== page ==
WASHINGTON, June 27 (Reuters) - The United States has spent more than $19 billion training hundreds of thousands of Iraqi soldiers and police officers, but they are still not ready to provide security, a congressional report said on Wednesday.
"The security forces are not capable of taking over security responsibility, as timelines for transition are repeatedly extended and violence has not significantly decreased across Iraq," the oversight panel of the House of Representatives Armed Services Committee said in the report.
Signed by 16 lawmakers from both political parties, the report said the Pentagon must do a better job of reporting to Congress on progress in training but stopped short of making a judgment on whether the United States should continue the effort.
"This bipartisan report shows clearly that the president's plan to stand down our troops as the Iraqis stand up has been a failure to this point," said Rep. Martin Meehan, a Massachusetts Democrat and the panel's chairman.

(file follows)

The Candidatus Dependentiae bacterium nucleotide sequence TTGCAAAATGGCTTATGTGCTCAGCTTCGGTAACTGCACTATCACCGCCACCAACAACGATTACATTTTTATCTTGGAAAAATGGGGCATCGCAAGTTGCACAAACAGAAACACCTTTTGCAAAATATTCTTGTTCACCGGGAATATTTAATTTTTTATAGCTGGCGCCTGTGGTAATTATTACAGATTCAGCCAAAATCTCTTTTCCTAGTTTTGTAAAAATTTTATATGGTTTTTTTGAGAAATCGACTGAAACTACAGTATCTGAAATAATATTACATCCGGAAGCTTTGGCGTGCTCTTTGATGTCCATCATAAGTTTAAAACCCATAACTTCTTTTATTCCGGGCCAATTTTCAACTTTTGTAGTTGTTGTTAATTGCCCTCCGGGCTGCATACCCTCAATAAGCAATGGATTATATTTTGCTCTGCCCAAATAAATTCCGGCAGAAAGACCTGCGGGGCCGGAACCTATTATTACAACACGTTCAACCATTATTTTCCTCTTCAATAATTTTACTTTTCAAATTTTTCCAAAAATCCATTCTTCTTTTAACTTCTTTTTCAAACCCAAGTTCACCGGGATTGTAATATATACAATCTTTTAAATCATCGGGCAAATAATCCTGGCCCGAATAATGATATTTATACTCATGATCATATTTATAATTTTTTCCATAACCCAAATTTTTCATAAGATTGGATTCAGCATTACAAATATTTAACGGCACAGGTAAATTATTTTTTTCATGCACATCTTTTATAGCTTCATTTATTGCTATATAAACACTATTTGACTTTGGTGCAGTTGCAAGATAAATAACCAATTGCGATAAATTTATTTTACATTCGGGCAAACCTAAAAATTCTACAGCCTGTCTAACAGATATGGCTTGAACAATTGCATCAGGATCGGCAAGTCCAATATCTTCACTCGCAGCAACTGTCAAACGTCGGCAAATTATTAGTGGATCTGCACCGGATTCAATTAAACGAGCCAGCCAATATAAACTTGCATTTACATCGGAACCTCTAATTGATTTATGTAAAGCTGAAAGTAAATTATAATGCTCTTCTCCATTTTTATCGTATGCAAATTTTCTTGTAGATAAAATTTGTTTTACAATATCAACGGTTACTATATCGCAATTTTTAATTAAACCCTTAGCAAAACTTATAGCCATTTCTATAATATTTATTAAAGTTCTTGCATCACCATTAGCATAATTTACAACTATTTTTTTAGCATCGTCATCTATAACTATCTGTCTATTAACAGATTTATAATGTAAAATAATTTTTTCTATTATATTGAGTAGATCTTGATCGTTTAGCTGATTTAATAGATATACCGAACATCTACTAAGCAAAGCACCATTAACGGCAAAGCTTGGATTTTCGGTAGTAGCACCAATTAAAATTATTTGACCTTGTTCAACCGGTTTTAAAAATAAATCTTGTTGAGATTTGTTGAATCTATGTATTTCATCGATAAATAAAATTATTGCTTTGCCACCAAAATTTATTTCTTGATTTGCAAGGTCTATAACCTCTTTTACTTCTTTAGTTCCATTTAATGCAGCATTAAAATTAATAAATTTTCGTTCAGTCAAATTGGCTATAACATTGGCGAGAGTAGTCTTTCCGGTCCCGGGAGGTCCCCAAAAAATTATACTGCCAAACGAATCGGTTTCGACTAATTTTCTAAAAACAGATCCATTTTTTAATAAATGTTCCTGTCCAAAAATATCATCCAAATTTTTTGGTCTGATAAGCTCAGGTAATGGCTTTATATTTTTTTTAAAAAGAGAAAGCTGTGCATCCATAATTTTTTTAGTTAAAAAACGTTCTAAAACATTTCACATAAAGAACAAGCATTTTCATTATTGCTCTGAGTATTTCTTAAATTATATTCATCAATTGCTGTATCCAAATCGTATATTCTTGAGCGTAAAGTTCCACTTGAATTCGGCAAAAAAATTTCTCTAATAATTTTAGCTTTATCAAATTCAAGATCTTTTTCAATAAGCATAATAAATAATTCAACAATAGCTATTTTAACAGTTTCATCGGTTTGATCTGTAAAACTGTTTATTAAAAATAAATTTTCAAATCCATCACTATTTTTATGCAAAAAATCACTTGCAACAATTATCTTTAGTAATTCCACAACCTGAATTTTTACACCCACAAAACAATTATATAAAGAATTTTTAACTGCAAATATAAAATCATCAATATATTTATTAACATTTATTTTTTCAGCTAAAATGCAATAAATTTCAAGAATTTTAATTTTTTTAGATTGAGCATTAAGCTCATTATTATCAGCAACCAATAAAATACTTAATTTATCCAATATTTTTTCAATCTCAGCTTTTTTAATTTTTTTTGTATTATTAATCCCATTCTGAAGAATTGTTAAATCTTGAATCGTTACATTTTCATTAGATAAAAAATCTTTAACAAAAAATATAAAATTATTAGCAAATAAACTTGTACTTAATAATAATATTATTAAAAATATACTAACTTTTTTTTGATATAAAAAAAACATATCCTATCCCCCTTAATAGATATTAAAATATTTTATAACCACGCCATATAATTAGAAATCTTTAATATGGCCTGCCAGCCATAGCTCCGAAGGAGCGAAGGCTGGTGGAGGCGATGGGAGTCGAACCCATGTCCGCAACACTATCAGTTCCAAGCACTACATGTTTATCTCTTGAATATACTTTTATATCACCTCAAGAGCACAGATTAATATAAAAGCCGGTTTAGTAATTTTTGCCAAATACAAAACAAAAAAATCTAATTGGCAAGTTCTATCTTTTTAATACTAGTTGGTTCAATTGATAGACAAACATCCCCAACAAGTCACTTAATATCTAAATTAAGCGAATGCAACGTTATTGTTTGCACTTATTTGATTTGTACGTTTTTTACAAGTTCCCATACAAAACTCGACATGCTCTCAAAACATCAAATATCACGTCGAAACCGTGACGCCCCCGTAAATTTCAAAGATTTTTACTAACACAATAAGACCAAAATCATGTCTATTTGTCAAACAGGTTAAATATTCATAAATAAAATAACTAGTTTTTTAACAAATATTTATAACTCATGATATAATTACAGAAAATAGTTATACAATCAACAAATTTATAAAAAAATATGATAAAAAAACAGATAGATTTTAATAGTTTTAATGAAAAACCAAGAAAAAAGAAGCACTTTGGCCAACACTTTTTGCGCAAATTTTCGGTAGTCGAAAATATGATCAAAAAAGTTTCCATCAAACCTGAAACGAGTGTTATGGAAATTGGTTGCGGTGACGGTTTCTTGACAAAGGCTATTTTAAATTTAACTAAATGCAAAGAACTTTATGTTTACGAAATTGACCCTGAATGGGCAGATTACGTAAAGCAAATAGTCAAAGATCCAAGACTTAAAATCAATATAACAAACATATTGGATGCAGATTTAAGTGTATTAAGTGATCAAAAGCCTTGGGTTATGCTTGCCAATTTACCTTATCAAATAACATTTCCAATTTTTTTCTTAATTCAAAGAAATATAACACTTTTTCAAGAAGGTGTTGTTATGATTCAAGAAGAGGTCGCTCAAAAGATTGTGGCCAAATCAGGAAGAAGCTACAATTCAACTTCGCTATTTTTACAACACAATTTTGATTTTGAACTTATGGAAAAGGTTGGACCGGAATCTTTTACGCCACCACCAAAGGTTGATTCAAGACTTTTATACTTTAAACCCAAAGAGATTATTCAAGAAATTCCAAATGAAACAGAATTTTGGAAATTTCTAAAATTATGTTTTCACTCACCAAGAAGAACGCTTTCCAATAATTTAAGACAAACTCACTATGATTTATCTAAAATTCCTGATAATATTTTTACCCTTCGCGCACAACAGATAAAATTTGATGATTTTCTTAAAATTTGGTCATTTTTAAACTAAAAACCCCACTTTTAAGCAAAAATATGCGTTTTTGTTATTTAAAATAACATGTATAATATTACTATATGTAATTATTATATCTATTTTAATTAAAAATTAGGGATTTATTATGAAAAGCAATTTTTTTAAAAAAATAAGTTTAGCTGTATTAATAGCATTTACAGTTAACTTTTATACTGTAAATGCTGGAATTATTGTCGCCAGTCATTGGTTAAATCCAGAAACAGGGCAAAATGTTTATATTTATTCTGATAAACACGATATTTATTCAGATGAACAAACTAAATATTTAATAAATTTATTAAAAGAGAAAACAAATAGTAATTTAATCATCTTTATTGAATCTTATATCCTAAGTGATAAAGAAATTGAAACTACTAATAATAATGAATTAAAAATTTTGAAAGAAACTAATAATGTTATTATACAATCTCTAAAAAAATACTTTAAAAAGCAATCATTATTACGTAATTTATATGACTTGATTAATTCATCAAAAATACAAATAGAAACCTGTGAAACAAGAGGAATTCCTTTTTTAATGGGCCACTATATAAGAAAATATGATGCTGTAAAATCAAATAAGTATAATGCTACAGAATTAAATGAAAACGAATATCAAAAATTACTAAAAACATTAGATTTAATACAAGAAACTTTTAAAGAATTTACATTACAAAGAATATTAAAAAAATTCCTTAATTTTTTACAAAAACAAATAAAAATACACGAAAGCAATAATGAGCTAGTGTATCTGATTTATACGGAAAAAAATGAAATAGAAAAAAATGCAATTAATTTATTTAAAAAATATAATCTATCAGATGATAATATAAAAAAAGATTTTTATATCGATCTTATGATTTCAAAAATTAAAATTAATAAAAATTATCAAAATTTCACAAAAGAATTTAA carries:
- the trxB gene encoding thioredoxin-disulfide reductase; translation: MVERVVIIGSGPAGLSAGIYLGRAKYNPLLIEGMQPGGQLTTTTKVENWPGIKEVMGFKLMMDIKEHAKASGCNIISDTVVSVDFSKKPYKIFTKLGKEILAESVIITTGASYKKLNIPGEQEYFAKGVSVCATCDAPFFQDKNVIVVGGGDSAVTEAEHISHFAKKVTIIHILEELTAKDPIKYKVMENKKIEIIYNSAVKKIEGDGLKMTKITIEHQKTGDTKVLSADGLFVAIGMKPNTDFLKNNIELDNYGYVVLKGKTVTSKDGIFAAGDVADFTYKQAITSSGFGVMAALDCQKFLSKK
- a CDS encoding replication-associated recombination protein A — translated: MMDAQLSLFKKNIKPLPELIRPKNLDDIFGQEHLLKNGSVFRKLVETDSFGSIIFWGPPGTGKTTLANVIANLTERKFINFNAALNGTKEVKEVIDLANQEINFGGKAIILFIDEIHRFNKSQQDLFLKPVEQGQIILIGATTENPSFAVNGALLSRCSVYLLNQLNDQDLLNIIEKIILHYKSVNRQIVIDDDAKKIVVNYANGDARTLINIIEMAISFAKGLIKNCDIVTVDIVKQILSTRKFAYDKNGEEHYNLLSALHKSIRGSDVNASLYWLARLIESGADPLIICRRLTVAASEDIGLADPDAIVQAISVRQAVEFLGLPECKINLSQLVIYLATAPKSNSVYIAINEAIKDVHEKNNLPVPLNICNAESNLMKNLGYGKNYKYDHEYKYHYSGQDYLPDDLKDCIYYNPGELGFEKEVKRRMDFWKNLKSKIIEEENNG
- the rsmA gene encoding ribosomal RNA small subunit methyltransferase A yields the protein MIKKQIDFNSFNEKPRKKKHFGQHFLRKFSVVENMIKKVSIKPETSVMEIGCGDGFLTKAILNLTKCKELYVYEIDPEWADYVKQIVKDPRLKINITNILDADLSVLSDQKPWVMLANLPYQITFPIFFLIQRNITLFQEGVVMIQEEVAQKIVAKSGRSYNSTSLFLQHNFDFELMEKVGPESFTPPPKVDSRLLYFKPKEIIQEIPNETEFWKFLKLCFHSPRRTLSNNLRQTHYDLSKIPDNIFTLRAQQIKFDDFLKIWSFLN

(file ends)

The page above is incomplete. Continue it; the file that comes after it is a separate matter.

The United States, which invaded Iraq in 2003, disbanded the Iraqi military and fired many police but lacked a plan for rebuilding the military or police forces, according to the document.
While some 350,000 Iraqi military and police personnel have been trained and equipped since then, the Pentagon is unable to say how well they can perform their missions, or even where many of them and their weapons are now, the report said.
There was strong evidence some of the trainees have committed sectarian violence and other illegal activity, the report said.
"Are we training the enemy?" Meehan asked at a press conference.
The panel's top Republican, Todd Akin of Missouri, said the United States had no choice but to continue the training program.
"Unless you basically give up on the whole project, the Iraqi security forces are just plain necessary because of the environment that exists within Iraq," Akin told reporters.
Asked for his opinion, Meehan said: "I have my doubts."
Meehan said one of the most troubling aspects of preparing the report was how the Defense Department "consistently tried to delay, stymie or hinder our investigation."
As the report was being printed this week, the Pentagon sent answers to 26 questions the panel had asked three months ago, he said.
- Reuters - Thomson Reuters Foundation
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